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General Cavalier Health

Cavaliers as a breed, do have some health problems that are hereditary and potential owners should be aware of these.

Most reputable breeders have their breeding stock tested for heart and eye problems regularly.

Hearts are tested for MVD (see below) by specialist cardiologists who can certify them if clear.

Eyes are tested for retinal dysplasia (folds in the retina) by a specialist ophthalmologist.
However this does not appear to be a major problem in Cavaliers.

Syringomyelia or SM (a neurological problem)
This is a neurological disorder that occurs in some Cavaliers and has a variety of symptoms, mainly excessive scratching (that is found to be NOT due to other simple causes), discomfort and severe pain around the head and neck and sometimes difficulty walking.
It is thought that this is possibly inherited but it is not fully understood as yet. Much research is ongoing.
Breeding bitches and stud dogs should wherever possible have been MRI scanned (at least head and neck area) and this may identify potential future problems with this condition.
To reduce the risks as much as possible try to buy a pup from scanned clear parents - although this, like heart scanning for early onset MVD, cannot be a 100% guarantee.

Pups are living creatures and can never be totally guaranteed to be free from every possible problem. However, responsible breeders do their level best to breed happy and healthy pups.

Some Cavaliers can have problems with luxating patellas (slipping kneecaps) and a few can have problems with their hips.

By far the commonest problem experienced by many (but not all) Cavaliers – is MVD – Mitral Valve Disease (a heart condition), which often develops, in middle-aged or older dogs. This is not present at birth but may develop gradually over the years.
This means, in simple terms, that the dog's heart develops leaky valves, which fail to close properly, and so the heart does not work as a pump, properly and efficiently.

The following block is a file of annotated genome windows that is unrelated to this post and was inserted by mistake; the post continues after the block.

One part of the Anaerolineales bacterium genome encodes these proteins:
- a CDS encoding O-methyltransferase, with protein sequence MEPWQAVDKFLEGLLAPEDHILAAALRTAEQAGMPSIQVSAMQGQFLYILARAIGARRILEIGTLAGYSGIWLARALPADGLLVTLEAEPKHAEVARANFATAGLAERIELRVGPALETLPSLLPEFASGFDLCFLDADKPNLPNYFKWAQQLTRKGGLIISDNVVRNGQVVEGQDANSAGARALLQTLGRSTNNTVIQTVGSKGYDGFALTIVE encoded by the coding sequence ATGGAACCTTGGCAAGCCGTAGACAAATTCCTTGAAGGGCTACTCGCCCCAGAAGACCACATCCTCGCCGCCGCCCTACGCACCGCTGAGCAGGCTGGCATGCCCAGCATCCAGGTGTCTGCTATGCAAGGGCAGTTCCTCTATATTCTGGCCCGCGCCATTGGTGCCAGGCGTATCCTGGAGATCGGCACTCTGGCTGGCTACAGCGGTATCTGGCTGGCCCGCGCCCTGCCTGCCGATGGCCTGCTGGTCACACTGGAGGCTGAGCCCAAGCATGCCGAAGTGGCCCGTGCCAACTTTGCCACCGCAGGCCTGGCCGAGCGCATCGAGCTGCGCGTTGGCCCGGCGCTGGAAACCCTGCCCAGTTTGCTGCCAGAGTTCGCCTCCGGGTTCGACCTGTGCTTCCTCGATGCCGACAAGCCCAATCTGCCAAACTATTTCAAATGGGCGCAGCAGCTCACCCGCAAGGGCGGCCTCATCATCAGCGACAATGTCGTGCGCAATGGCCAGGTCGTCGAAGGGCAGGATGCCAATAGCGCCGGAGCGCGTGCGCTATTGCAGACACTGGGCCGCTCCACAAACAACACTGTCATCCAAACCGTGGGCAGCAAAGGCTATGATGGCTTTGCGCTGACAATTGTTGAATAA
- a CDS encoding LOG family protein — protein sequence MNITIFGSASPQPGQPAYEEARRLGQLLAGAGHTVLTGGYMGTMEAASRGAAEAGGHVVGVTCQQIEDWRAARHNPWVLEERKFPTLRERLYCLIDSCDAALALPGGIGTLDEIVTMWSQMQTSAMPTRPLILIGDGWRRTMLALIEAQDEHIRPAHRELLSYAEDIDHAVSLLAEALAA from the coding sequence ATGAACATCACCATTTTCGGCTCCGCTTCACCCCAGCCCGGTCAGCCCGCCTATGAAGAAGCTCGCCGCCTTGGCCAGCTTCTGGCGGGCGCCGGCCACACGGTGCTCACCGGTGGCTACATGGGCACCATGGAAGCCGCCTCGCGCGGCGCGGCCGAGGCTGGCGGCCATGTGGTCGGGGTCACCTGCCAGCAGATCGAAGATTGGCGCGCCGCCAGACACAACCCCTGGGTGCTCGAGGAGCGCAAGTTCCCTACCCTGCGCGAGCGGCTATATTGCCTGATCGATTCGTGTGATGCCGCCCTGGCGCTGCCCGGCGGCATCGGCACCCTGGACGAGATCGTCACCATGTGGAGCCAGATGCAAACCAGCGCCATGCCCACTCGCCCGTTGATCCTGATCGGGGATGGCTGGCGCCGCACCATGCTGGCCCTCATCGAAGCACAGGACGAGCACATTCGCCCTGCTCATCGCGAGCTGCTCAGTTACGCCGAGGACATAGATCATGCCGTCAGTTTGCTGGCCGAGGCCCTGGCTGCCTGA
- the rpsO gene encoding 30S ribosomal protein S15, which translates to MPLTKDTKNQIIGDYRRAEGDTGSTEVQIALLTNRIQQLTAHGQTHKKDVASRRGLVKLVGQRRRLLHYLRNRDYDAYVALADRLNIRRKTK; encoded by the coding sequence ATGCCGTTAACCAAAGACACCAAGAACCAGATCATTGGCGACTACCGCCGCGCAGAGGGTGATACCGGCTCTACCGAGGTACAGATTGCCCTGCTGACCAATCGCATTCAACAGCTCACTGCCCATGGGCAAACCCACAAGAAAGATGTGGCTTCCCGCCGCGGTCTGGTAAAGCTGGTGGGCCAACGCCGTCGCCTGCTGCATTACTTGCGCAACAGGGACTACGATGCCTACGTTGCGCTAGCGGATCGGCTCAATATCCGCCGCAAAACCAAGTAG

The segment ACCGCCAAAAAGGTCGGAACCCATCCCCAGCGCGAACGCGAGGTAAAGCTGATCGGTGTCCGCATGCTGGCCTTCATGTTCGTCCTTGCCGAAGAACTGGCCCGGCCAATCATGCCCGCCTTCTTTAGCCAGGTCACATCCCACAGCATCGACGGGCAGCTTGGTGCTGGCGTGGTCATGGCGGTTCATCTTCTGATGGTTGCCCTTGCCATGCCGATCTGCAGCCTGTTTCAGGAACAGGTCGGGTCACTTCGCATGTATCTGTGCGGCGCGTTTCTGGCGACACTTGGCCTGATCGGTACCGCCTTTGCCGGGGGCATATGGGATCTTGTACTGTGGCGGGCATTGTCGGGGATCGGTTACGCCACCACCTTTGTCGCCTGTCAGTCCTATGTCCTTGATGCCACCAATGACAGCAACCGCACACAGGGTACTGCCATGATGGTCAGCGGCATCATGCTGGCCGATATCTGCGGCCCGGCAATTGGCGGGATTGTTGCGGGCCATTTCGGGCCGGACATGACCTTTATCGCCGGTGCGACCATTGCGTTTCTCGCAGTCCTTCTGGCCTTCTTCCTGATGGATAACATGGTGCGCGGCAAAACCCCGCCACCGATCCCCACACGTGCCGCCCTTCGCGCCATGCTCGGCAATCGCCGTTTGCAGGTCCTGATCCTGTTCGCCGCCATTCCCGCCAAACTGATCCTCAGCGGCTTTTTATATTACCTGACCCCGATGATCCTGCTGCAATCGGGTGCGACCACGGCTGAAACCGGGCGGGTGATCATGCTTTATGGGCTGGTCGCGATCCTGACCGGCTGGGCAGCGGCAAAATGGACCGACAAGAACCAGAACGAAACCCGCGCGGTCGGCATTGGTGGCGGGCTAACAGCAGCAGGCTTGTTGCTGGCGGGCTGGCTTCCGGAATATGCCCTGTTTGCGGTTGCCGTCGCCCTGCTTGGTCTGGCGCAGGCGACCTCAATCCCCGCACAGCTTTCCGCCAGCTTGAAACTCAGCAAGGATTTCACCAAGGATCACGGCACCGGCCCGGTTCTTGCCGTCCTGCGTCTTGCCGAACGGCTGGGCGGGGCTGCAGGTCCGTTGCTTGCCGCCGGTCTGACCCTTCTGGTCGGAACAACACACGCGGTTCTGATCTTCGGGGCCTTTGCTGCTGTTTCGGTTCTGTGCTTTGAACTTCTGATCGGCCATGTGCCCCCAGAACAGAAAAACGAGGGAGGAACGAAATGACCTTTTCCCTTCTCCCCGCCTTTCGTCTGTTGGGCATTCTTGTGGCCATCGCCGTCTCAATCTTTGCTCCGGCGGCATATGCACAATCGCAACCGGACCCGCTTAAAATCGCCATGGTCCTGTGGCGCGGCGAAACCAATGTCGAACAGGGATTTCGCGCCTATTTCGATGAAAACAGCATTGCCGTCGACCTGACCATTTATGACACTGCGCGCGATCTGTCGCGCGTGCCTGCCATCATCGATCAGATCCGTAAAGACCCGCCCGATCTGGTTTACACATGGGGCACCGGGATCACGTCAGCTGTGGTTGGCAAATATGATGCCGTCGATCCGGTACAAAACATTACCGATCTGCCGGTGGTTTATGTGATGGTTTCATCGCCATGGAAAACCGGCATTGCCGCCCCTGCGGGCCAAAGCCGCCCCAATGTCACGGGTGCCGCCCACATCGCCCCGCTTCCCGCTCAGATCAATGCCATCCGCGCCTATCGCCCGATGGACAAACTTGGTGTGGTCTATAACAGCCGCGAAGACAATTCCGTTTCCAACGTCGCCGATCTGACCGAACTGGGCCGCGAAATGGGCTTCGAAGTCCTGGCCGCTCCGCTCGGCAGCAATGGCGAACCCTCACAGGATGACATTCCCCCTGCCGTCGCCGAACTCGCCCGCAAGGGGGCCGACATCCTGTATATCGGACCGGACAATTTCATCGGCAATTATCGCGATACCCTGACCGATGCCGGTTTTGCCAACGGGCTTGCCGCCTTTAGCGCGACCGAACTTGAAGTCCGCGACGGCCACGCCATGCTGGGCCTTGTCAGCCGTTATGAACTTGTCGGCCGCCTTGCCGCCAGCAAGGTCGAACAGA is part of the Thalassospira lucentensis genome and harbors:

(The heart is actually only a large muscular pump).

When MVD develops, the valves do not close properly and this causes a back-flow of blood and further problems. Most ordinary vets can hear this easily with a stethoscope, and will be able to tell you if a murmur is present and how severe it may be.

If it does occur, medication will help most of these cases often for a long time.
Making sure the dog never becomes overweight helps.
This is not usually a painful condition however – and many dogs can have a reasonable quality of life for many years.

Most dog breeds do have some hereditary or genetic problems associated with them and Cavaliers are no exception. However – Cavaliers’ potential problems are usually treatable and this should not deter any owner from enjoying owning a Cavalier.

Buying from reputable breeders who have their breeding stock checked and tested regularly may not totally avoid all these problems, but should minimise the risks.

Two further conditions which can now be tested for because they are caused by one mutant gene are:

Curly Coat - this is a hereditary condition that is usually obvious in new born puppies. Their coats are rough and curly and often they have defects in skin and nails – and also in some cases dry eyes due to lack of sufficient tears. This condition may require life-long treatment so it is important to detect carriers.

Episodic falling – is a condition of the muscles – which go into spasm and the dog collapses. It appears to be triggered by hot weather and strenuous exercise. It appears only to occur in Cavaliers and is not fatal -– but again a single simple DNA swab test can identify carriers of this mutant gene.

Hopefully these new tests may one day help to eliminate both problems, which although not common are unpleasant when they occur.

Details of all the recommended tests for breeding stock can be found here

Disclaimer: For your information, can we please make it clear that any advice or opinions given on this site can never be a substitute for professional advice from your own vet or other relevant professional. If in any doubt please consult your own veterinary surgeon without delay, should your pet be showing severe symptoms of any kind. No legal responsibility can be incurred by the site owners for any information or advice given on this site.

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